Jerome K. Sherman, 54PhD, who is known as the father of cryobiology for his pioneering research in the cryopreservation of semen, has offered hope to hundreds of thousands of couples who might not otherwise have been able to conceive. In addition, his groundbreaking work has served as the model for tissue preservation throughout the world.
Born in Brooklyn, New York, Sherman completed an A.B. degree in biology from Brown University in 1947 and an M.S. degree in the same discipline from Western Reserve University in 1949. He received a Ph.D. in zoology in 1954 from the University of Iowa. As a doctoral student, Sherman discovered and described a then-controversial technique for freezing and storing human semen. In 1953, he established the worlds first human semen cryobank in Iowa City, from which the first human birth with cryopreserved semen was realized.
Four years later, Sherman joined the faculty in the anatomy department at the University of Arkansas College of Medicine, where he led a long and distinguished career until his retirement in 1992. As a teacher and mentor, Sherman was highly respected for his personal commitment to excellence and his first-class communication and follow-through with his students and colleagues. Recognized by his peers for his thoughtfulness and fairness, he was elected president of the faculty senate.
Throughout the years, Sherman continued his scholarly research in conjunction with a wide range of medical and graduate students, exchange scholars, and visiting faculty; thus, he trained hundreds of colleagues throughout the world. He also developed standards for safe and efficient clinical semen cryobanks. Upon his retirement, he was honored with a Distinguished Faculty Award from the University of Arkansas College of Medicine.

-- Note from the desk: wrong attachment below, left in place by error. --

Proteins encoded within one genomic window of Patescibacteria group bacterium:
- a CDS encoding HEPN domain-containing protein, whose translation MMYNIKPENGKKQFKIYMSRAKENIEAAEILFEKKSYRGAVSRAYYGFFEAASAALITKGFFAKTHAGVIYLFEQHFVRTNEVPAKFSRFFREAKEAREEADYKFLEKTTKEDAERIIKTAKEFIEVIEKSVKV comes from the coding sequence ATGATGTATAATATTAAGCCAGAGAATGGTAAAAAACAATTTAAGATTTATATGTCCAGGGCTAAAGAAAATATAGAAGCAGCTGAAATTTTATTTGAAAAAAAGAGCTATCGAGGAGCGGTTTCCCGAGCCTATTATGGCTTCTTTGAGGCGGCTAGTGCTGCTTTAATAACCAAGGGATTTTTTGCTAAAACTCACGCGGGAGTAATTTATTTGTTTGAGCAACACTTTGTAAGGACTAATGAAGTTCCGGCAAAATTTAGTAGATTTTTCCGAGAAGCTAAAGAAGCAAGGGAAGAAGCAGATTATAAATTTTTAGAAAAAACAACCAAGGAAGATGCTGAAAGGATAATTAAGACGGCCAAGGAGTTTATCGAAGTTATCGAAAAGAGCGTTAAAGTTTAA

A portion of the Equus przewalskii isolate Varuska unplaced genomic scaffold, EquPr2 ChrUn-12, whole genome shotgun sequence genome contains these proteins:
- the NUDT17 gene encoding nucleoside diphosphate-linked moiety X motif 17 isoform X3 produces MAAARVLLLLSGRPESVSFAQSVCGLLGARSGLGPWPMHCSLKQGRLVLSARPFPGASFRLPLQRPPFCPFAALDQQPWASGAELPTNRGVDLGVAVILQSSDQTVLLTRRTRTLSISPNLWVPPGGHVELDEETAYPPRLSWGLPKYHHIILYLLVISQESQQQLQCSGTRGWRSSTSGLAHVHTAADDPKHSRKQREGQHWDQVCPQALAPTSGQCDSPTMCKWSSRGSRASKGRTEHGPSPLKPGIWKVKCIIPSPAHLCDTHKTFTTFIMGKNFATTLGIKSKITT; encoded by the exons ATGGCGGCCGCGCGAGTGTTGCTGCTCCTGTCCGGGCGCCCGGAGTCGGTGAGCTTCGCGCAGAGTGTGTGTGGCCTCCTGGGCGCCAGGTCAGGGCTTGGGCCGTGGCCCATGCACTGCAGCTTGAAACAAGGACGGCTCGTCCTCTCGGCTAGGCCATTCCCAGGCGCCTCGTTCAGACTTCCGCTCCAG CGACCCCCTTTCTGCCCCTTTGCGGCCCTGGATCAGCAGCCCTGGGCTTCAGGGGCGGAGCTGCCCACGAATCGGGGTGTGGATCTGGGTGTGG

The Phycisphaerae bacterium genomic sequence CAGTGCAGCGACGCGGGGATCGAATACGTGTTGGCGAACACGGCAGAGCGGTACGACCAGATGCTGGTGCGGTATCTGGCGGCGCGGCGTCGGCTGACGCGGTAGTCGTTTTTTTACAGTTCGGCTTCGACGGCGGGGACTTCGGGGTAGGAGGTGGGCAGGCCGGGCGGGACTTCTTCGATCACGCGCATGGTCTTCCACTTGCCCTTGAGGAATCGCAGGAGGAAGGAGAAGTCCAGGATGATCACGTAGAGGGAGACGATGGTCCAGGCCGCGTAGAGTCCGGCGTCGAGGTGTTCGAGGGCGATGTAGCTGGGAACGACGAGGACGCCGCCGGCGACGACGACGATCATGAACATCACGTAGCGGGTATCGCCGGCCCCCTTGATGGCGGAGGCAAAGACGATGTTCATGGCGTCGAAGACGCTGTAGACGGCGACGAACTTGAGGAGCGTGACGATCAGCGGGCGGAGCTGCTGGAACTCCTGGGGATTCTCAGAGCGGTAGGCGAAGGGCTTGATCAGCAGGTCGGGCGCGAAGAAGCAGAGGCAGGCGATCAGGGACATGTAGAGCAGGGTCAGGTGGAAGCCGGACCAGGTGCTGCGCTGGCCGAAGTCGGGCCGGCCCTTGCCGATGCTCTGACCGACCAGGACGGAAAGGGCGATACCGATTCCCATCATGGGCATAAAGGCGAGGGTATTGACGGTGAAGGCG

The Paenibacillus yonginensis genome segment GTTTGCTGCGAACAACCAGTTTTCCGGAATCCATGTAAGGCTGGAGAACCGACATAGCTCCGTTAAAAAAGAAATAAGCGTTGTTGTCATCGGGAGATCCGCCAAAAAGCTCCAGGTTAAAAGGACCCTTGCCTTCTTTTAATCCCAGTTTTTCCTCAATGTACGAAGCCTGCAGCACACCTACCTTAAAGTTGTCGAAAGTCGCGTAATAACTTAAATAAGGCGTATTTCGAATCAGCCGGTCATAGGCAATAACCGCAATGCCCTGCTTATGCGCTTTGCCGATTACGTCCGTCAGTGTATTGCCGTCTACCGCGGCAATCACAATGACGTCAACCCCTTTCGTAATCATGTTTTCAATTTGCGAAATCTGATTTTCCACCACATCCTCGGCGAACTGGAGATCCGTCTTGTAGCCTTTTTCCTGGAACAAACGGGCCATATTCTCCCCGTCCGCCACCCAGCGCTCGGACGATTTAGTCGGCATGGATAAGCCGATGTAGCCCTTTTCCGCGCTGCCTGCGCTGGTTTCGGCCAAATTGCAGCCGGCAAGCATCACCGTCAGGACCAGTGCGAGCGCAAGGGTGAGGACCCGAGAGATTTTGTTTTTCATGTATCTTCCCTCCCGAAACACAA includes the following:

Now an emeritus professor, Sherman has remained active as a consultant on the national and international levels in both the scientific and the operational aspects of semen cryobanking, appearing as an expert witness at various court trials related to required standards of practice. His work continues to have a far-reaching effect in the medical world, as todays methods of organ transplantation, bone marrow transplantation, and vaccine/viral preparation are based on his original work. Such were the high standards he set in the early days of this technology that many of his techniques and methodologies are still followed.
Shermans energy, winning personality, and strong commitment to humankind are also reflected in his service to the community. At age 17, during World War II, he enlisted in the U.S. Navy, earned a commission, and served on destroyers in the Pacific. As a retired lieutenant (Commander), Sherman continued a lifelong commitment to servicemen and their families by working as a volunteer at veterans hospitals. From 1989 through 2005, he received the Outstanding Service Award from the Veterans Administration for this work.
Sherman and his wife, Hildegard, are also recognized as leaders in a wide variety of programs for disadvantaged children, racial and religious reconciliation and understanding, and prevention of poverty. At the University of Arkansas, Sherman received the Faculty Volunteer Service Award for his numerous community activities. In addition, he has been a vigorous leader in Boy Scouts of America, the Jewish War Veterans organization, and the Lions Club.
Jerome Sherman serves as a leader and a source of inspiration not only in the field of scientific endeavors but also in his unwavering commitment to humanitarian service.
Sherman is a life member of the UI Alumni Association.